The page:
This question is explored in a fascinating episode of RadioLab from last year all about parasites. In that episode we learn about a man with terrible allergies and asthma who gave himself a hookworm infection that basically cured him. I won't go into the gory details of how he got hookworm, you should listen to the episode not close to any mealtimes for that, but the result is fascinating. By distracting his immune system with a harmless levels of an intestinal parasite, he was able to go outside again without having a life-threatening allergic reaction.

i-eab33e8ef446333ed818295351c8b6e7-Hookworm.jpgI've wanted my own hookworms ever since, although I prefer to wait until I can have medical supervision. I thought that opportunity had arrived on Sunday when the ads for the evening news after Lost included a story of researchers right here at two of the Harvard hospitals beginning a trial of hookworm infection as a cure for food allergy! I called the researchers hoping to sign myself up as a volunteer, but I'm sadly going to have to wait a few years it seems until they expand the study beyond just looking at peanut allergy (thanks for nothing FDA!).

In the meantime, I'm hoping to take another path to being able to eat some of the fruits and vegetables that I'm allergic to--genetically modifying the plants to delete the proteins that cause my allergy. The safety of genetically modified food is a serious and ongoing concern, but what if the genetic modification was meant to make the food safer in the first place? Many of the proteins that cause allergies are not required by the plant for survival, and the genes that encode them can be deleted or knocked down through several different methods, without adding any genes from other organisms or significantly changing the plant biology. Such plants would grow normally but would be hypoallergenic, safe to eat by everyone. This is one of the projects my iGEM team is working on, part of a potential future toolkit to custom-engineer the plants in your garden. Plants grow slowly and are hard to work with in the lab, so maybe it'll also be many years before I can grow my own hypoallergenic strawberries, but I'm hopeful for an allergy-free future!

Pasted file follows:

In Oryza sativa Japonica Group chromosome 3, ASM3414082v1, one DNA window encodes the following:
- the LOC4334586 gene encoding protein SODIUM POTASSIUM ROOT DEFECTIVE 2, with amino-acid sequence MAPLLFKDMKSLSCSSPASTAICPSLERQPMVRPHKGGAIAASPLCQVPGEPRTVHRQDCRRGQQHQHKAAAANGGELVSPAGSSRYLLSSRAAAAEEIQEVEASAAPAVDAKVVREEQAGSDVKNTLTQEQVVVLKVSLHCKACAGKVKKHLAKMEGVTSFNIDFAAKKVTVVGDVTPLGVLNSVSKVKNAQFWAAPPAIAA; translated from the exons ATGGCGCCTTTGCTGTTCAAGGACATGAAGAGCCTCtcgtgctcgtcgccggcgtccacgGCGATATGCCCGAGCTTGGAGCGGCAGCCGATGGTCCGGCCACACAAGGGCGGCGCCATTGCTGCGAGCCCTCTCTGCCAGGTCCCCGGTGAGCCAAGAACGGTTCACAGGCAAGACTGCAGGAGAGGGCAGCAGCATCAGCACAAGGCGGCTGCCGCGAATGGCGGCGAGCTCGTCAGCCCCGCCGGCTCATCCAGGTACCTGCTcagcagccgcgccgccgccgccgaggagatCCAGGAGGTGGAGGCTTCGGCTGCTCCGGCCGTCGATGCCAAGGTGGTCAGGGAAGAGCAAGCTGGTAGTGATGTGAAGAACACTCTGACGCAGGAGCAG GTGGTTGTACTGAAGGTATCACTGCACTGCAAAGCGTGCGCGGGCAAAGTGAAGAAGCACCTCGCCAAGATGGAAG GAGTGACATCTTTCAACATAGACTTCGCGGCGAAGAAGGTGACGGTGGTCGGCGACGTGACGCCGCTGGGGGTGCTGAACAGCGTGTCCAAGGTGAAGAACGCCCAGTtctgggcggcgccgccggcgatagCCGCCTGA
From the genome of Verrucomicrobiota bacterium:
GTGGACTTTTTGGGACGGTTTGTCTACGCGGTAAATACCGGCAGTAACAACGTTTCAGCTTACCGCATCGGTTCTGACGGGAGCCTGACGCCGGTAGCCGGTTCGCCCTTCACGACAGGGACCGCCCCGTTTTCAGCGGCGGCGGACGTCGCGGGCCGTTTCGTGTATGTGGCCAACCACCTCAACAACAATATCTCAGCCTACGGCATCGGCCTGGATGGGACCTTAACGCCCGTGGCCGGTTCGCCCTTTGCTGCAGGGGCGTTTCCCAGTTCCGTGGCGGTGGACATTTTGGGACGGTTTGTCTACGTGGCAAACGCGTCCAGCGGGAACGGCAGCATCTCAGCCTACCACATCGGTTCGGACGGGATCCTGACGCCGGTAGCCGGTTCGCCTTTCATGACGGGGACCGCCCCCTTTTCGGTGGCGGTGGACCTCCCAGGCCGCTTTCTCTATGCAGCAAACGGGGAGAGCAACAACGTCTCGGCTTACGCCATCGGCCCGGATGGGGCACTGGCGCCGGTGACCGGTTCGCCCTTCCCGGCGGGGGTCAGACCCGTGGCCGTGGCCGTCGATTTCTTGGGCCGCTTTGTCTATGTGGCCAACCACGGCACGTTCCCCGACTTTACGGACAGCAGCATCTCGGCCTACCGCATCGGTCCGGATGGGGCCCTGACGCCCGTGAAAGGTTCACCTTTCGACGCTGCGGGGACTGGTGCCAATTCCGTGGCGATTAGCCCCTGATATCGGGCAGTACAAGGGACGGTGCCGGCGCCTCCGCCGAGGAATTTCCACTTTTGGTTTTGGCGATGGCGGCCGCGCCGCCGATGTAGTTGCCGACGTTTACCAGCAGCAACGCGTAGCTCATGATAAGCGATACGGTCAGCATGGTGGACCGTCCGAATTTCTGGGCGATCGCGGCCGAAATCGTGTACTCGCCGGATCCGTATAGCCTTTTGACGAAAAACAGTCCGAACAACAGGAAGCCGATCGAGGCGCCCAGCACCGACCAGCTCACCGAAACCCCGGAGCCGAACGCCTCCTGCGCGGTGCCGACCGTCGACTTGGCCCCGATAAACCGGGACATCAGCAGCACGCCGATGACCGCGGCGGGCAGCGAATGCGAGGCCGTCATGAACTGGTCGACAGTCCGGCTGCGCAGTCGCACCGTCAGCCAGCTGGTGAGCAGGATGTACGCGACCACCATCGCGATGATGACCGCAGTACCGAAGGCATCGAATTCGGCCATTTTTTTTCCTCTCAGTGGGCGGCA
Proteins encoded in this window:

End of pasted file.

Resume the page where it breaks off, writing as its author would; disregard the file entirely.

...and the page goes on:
More like this